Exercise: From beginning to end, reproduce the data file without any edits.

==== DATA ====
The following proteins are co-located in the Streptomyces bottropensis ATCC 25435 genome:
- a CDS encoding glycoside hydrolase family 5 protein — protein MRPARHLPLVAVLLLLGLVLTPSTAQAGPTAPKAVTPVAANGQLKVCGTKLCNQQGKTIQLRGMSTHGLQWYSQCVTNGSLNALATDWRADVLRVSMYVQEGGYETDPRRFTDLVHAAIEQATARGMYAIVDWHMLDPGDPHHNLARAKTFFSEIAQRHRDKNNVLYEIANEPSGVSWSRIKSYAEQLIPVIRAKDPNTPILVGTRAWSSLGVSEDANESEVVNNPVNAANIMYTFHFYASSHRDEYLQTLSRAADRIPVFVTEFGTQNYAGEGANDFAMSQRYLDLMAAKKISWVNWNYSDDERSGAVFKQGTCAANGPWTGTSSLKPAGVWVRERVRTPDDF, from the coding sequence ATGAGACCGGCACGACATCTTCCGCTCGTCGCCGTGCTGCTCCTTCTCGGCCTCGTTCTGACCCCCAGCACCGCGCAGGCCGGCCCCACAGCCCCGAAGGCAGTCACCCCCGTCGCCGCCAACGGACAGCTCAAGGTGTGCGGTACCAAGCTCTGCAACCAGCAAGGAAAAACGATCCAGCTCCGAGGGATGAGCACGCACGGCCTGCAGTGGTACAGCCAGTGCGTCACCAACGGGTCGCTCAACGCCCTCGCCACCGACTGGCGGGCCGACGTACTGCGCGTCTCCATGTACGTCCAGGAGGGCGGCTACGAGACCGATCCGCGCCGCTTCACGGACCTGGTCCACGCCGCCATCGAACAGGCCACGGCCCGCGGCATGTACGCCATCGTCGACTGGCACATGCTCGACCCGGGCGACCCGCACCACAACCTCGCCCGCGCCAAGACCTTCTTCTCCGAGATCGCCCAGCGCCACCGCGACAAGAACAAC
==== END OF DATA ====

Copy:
The following proteins are co-located in the Streptomyces bottropensis ATCC 25435 genome:
- a CDS encoding glycoside hydrolase family 5 protein — protein MRPARHLPLVAVLLLLGLVLTPSTAQAGPTAPKAVTPVAANGQLKVCGTKLCNQQGKTIQLRGMSTHGLQWYSQCVTNGSLNALATDWRADVLRVSMYVQEGGYETDPRRFTDLVHAAIEQATARGMYAIVDWHMLDPGDPHHNLARAKTFFSEIAQRHRDKNNVLYEIANEPSGVSWSRIKSYAEQLIPVIRAKDPNTPILVGTRAWSSLGVSEDANESEVVNNPVNAANIMYTFHFYASSHRDEYLQTLSRAADRIPVFVTEFGTQNYAGEGANDFAMSQRYLDLMAAKKISWVNWNYSDDERSGAVFKQGTCAANGPWTGTSSLKPAGVWVRERVRTPDDF, from the coding sequence ATGAGACCGGCACGACATCTTCCGCTCGTCGCCGTGCTGCTCCTTCTCGGCCTCGTTCTGACCCCCAGCACCGCGCAGGCCGGCCCCACAGCCCCGAAGGCAGTCACCCCCGTCGCCGCCAACGGACAGCTCAAGGTGTGCGGTACCAAGCTCTGCAACCAGCAAGGAAAAACGATCCAGCTCCGAGGGATGAGCACGCACGGCCTGCAGTGGTACAGCCAGTGCGTCACCAACGGGTCGCTCAACGCCCTCGCCACCGACTGGCGGGCCGACGTACTGCGCGTCTCCATGTACGTCCAGGAGGGCGGCTACGAGACCGATCCGCGCCGCTTCACGGACCTGGTCCACGCCGCCATCGAACAGGCCACGGCCCGCGGCATGTACGCCATCGTCGACTGGCACATGCTCGACCCGGGCGACCCGCACCACAACCTCGCCCGCGCCAAGACCTTCTTCTCCGAGATCGCCCAGCGCCACCGCGACAAGAACAAC